What is days beyond terms and how can you reduce it?

Days beyond terms (DBT) is a commonly used business credit term that indicates how long a business has taken to pay its invoices beyond the agreed payment terms. Prompt payment of invoices is one of the biggest problems that SMEs face. Just over a half of UK SMEs have to wait 30 days or more beyond their agreed payment days for an invoice to be paid with some of the worst being up to 100 days(1). The knock on effect of this is that business owners have to make tough decisions to get through the month and it can making managing their cash flow difficult(2). The longer it takes for them to pay their bills to you, the more it’s costing you money and eroding into your profit margin. So what can you do to lower your DBT average?

1 See your total risk visibility

Before you can make an informed decision about which of your customers have been paying late and are more at risk of doing this in the future, you need to have an integrated view of all your accounts and ledgers. This will potentially make it easier for you to calculate their individual financial risk and analyse which accounts you should be focusing on. This is the first step to understanding the cost effects that late payments are having on your business and how you can tackle them in the future.

2 Monitor payment trends as they happen

A business with a DBT of 20 days can easily change to 30 days at any time, especially with how unpredictable the current economy is. It’s hard to forecast who’ll pay their invoices on time and who won’t unless there is a long standing trend. However, with on-going monitoring, you can have an overall view of your whole ledger and the overall DBT. This helps you to spot any accounts that are high risk to you so that you can prioritise the collection of these payments and minimise the potential costs to your business.

Days beyond terms

3 Risk score all your customers

Once you have a complete overview of your accounts and ledgers with an established DBT for each, you can begin risk scoring individual accounts. Their risk score takes into accounts lots of factors over time to give you a sound indication of their financial risk. By seeing the risk of every business, you can determine their financial stability over a 12-month period. This is a useful way to differentiate between those who have large debt with low risk or small debts with high risk, so you know which payments you should be chasing first.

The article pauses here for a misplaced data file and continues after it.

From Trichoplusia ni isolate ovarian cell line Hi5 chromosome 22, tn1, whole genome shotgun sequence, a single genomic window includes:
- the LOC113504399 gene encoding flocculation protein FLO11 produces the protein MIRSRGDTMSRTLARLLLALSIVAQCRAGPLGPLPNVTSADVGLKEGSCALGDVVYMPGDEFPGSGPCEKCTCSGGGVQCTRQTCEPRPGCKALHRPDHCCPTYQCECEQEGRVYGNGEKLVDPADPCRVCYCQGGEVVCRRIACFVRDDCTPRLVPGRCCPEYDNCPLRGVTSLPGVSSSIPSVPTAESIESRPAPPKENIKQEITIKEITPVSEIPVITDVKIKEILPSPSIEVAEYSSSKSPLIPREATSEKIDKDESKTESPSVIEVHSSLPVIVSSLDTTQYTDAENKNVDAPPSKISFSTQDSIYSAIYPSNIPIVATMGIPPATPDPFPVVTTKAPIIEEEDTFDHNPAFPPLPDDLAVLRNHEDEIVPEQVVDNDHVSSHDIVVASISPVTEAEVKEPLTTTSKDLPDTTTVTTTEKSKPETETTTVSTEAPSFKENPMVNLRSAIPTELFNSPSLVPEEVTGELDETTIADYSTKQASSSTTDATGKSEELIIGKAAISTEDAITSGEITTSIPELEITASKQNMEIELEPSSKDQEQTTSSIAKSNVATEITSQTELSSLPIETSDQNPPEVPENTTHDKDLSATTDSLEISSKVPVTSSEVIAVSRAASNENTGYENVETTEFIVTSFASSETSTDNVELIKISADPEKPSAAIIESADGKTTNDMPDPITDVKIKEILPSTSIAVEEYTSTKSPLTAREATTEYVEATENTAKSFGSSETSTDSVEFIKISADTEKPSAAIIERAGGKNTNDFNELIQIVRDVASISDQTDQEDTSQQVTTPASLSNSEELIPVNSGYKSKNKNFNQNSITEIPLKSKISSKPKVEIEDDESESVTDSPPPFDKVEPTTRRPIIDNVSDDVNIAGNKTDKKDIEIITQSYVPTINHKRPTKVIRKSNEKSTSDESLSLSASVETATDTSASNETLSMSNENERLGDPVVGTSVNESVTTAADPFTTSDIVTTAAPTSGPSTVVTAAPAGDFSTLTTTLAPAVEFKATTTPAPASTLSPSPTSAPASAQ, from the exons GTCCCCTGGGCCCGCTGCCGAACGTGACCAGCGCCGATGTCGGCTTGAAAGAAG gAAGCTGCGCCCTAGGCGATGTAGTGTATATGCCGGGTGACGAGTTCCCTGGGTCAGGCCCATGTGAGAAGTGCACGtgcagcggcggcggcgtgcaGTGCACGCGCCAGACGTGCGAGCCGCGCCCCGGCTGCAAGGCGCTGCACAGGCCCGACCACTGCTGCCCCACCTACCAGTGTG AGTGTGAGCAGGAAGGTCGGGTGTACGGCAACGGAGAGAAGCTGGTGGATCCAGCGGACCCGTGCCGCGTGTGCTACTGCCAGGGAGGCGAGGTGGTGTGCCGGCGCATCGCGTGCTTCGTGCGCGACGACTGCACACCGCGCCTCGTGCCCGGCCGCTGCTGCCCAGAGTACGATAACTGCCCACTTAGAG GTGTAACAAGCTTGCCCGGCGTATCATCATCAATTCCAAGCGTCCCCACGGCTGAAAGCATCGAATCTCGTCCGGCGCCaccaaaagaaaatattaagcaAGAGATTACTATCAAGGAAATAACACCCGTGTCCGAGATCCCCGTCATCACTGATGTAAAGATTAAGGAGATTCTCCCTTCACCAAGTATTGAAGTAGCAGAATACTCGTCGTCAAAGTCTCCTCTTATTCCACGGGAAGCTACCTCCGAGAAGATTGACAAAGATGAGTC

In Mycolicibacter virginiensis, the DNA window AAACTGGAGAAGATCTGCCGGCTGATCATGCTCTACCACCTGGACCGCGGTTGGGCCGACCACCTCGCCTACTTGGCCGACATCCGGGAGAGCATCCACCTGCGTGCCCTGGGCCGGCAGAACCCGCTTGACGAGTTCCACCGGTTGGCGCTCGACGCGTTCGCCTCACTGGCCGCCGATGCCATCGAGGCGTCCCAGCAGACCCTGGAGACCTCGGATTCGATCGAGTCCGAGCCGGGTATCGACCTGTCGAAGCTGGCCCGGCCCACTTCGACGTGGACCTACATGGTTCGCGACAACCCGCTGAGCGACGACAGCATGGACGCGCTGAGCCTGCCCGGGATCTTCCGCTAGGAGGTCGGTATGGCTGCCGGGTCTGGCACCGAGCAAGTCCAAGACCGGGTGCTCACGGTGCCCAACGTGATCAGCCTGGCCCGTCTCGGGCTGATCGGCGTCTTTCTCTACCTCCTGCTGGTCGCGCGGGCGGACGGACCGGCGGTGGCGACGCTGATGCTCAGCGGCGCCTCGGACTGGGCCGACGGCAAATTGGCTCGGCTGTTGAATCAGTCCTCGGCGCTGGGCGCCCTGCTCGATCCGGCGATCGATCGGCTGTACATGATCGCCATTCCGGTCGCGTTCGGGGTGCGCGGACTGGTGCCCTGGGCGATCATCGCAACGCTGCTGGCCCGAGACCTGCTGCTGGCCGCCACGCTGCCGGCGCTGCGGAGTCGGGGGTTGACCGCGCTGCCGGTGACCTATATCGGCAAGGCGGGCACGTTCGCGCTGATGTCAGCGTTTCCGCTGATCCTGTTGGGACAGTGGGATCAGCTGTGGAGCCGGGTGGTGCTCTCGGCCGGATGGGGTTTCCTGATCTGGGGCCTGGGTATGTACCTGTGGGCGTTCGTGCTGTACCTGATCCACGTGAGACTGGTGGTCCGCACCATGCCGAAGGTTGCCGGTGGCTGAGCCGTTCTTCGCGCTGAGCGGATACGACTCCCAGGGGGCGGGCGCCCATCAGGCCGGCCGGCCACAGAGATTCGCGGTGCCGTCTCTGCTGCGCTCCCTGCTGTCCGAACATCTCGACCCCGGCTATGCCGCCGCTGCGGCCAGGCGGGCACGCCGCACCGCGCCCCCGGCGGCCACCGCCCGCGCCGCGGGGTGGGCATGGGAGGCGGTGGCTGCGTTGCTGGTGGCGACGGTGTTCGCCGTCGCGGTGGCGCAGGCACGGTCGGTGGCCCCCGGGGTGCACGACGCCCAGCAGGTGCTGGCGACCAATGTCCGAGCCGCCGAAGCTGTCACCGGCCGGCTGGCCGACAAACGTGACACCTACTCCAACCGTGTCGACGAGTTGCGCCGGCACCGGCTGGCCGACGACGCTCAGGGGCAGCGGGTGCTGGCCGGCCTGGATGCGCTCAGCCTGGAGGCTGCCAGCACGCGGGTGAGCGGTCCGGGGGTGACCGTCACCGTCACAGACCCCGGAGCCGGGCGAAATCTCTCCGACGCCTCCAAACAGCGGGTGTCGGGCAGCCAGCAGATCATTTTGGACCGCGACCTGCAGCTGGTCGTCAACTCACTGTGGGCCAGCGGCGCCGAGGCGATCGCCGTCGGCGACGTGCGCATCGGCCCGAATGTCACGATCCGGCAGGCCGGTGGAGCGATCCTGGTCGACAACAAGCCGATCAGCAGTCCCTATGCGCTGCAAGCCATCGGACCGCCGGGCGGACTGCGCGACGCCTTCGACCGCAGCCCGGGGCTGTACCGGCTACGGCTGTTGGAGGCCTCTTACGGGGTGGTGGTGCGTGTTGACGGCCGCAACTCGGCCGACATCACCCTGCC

4 Slice and dice your data

The ability to analyse your data in detail can make a significant difference on how much insight you can capture from your accounts and ledgers. Set up or sign up to bespoke systems like our Ledger Manager tool to do all the detailed analysis for you. Who is over their credit limit and what’s this month’s payment trends? You can see and organise accounts by specific items such as size of accounts, longest overdue accounts or those with the biggest DBT increase. This extra insight could help you to strengthen your decision making and credit risk management strategies.

5 Benchmark against your competitors

Once you have established payment trends for your account, the next step is to compare this with your peers. By seeing how businesses are paying you compared to other suppliers, you can start to negotiate better payment terms to suit you. Benchmarking your DBT against other creditors or suppliers could help you to uncover any trends in a certain industry or certain time of year.

The financial health and smooth running of cash flow is often dependent on that of its customers. Obtaining a comprehensive view of payment trends and risk behaviour across all your accounts can mean the difference between an increasing or decreasing DBT figure. Be in control of your DBT so that you can minimise the impact is has on your overall profit margin.

 

1 Telegraph; 2 Bacs; Experian